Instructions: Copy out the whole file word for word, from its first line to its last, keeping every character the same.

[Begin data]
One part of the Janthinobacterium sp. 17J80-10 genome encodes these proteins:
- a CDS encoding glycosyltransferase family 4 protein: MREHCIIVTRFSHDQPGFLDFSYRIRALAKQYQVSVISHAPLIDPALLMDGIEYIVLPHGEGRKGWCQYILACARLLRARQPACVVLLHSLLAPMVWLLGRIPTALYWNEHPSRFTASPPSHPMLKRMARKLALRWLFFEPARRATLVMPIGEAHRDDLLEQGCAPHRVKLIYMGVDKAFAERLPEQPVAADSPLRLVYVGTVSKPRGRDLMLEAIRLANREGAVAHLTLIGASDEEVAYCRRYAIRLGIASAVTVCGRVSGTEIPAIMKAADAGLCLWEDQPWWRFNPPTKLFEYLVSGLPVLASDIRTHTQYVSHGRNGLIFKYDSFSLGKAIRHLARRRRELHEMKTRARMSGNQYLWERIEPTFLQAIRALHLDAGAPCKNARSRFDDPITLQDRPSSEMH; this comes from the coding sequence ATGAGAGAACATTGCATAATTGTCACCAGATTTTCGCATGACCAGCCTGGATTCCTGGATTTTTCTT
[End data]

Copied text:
One part of the Janthinobacterium sp. 17J80-10 genome encodes these proteins:
- a CDS encoding glycosyltransferase family 4 protein: MREHCIIVTRFSHDQPGFLDFSYRIRALAKQYQVSVISHAPLIDPALLMDGIEYIVLPHGEGRKGWCQYILACARLLRARQPACVVLLHSLLAPMVWLLGRIPTALYWNEHPSRFTASPPSHPMLKRMARKLALRWLFFEPARRATLVMPIGEAHRDDLLEQGCAPHRVKLIYMGVDKAFAERLPEQPVAADSPLRLVYVGTVSKPRGRDLMLEAIRLANREGAVAHLTLIGASDEEVAYCRRYAIRLGIASAVTVCGRVSGTEIPAIMKAADAGLCLWEDQPWWRFNPPTKLFEYLVSGLPVLASDIRTHTQYVSHGRNGLIFKYDSFSLGKAIRHLARRRRELHEMKTRARMSGNQYLWERIEPTFLQAIRALHLDAGAPCKNARSRFDDPITLQDRPSSEMH; this comes from the coding sequence ATGAGAGAACATTGCATAATTGTCACCAGATTTTCGCATGACCAGCCTGGATTCCTGGATTTTTCTT